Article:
The rabbi tells him the story of a man whose soul possessed a girl who loved him after he died.

The only other nun in the movie with dialogue is the young and innocent Sister Malgorzata (Anna Ciepielewska) who alone in the convent seems untouched by the demons. Perhaps simply because she's not hip to the story the other nuns agreed on. Certainly Malgorzata's innocence doesn't lead her anywhere good.

Twitter Sonnet #609

The anamorphic limb held an actor.
Gold clarity brushed the shadow jungle.
Blue will-o'-the-wisps control the sector.
Bones beneath tell the wealth of Kris Kringle.
A television with three legs pops noise.
Wry goddesses behold red recliners.
An iPad glows Martian on anxious poise.
Chipped lenses irk telescope aligners.
Bananas behold a baleful horse near.
Organic misnomers mar the basin.
Ice crushes the hammer on the bad pier.
Expletives boil in the mute mason.
Cries resound from distant prosimians.
Green crayons denied on meridians.

Tuesday, March 25, 2014

The Brief Martian Orbit

I saw a good episode of Veronica Mars in a movie theatre a few days ago. This new movie, famously funded by its fans through Kickstater, was directed by series creator Rob Thomas (not the Matchbox 20 guy, different Rob Thomas) and is filled almost entirely with two shots of people engaged in dialogue, feeling very much like a TV show in this era where TV shows are starting to feel like movies. But the dialogue was good and, as a fan of the series, I enjoyed seeing the characters again.

I saw it with my sister with whom I used to watch the series before it was cancelled in 2007 after its third season. We saw the movie at the nearby AMC where they have really amazing red upholstered recliner seats and a bar--I had a double Glenlivet, neat, which I had to remind the bartender meant without ice. But the seats alone made the experience nicer than staying at home where we could have watched the movie since it was released On Demand the same day it was released in theatres. I guess since fans were footing the bill, Warners decided this would be a good opportunity to experiment. The jury, from what I hear, is still out on whether or not this was successful.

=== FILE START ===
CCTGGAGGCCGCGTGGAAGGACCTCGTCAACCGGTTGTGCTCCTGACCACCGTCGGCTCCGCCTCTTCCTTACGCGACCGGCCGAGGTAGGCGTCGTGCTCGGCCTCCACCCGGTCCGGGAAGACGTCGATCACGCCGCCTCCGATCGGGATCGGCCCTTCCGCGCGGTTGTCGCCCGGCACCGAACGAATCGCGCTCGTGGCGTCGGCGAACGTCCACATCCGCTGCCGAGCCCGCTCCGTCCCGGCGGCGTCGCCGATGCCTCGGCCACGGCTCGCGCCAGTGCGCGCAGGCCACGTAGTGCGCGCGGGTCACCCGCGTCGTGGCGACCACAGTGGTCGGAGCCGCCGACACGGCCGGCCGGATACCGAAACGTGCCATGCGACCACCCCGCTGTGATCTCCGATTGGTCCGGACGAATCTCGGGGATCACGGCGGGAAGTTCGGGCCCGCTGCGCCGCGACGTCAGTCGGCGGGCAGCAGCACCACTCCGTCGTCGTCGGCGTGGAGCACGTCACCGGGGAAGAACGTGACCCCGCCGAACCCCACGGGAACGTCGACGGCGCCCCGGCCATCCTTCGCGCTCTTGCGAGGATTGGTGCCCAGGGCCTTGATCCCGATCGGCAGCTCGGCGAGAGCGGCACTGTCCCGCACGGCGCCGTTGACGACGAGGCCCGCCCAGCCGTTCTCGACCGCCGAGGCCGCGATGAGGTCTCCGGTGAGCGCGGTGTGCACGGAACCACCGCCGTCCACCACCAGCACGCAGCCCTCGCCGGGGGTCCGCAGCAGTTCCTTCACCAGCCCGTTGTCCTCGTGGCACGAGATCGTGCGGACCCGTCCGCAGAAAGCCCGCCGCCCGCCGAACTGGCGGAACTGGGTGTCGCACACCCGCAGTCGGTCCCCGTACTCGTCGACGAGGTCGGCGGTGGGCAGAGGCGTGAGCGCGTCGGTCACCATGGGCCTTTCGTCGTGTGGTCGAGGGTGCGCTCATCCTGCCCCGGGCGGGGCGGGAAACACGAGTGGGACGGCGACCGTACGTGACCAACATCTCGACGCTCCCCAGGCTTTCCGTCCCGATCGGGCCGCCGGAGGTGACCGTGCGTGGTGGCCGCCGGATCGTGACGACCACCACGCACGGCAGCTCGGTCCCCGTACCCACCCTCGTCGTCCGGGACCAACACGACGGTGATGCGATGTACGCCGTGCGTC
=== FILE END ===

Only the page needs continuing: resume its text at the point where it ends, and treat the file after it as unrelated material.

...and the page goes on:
But that means I can take screenshots, not that there are many interesting ones since, as I said, the film mostly seems to be two-shots. The virtue of Veronica Mars was always the dialogue and the character development. And the whodunits which were usually clever enough, and the movie features a decent murder mystery. Kristen Bell returns as Veronica and she's as good as ever though somehow I didn't feel as anchored in her point of view as I did when watching the show. The character, in the show and movie, gives voice over narration in homage to the classic noir style and for a series clearly aimed at teenagers it managed a nice enough ode to Raymond Chandler.

The first season, as a lot of shows seem to be doing lately, also took a great deal of inspiration from Twin Peaks--the season which also featured individual, one episode mysteries, featured a season-long mystery revolving around the murder of Veronica's friend Lilly played by Amanda Seyfried in flashbacks. Like Laura Palmer, Lilly was revealed to be a character beloved by and connected to many while also being caught up in something dark and terrible. As much as I like Amanda Seyfried (see Chloe), the flashbacks in the first season mainly served to instruct the viewer on why Twin Peaks was wise in avoiding flashbacks to the murder victim--the one time we see a flashback to Laura Palmer, in the second episode, directed by Duwayne Dunham, it came off really badly. But more importantly, it's hard to miss a character who won't go away.

The great thing about Veronica Mars was how strong the voice of Veronica was. She had plot and trope stuff attached to her--she had been raped by a mystery assailant, she was a girl detective. Bell and Thomas successfully made these aspects of a human life rather than cheap fodder for a young adult drama.

Veronica in the movie seemed like she needed a few more episodes to find her footing again. In the show, she had plenty of catty dialogue with people that was often compared to the work of Joss Whedon (who appeared in a cameo on the series). Her comebacks in the movie were a bit weak--like when one douchy, shirtless guy asks her if she had a breast job (Kirsten Bell has gotten noticeably and not unflatteringly curvier since the series) to which she lamely replies, "No, have you?" to the guy who appears to be in perfect shape.

But there are plenty of fun moments in the movie, like when Veronica gains access to a suspect's home by pretending to be a movie location scout or when her love interest, Logan (Jason Dohring), very obviously hides a camera in a Free Hugs hat.

There are a few nice celebrity cameos. James Franco plays himself--essentially the Hollywood egomaniac version of himself he played in This is the End.

But this really needed to be the premiere of a new season for the series rather than a movie. Even with sequels, I suspect Thomas and Bell won't be able to generate the narrative momentum necessary. Still, it was nice to see Veronica again.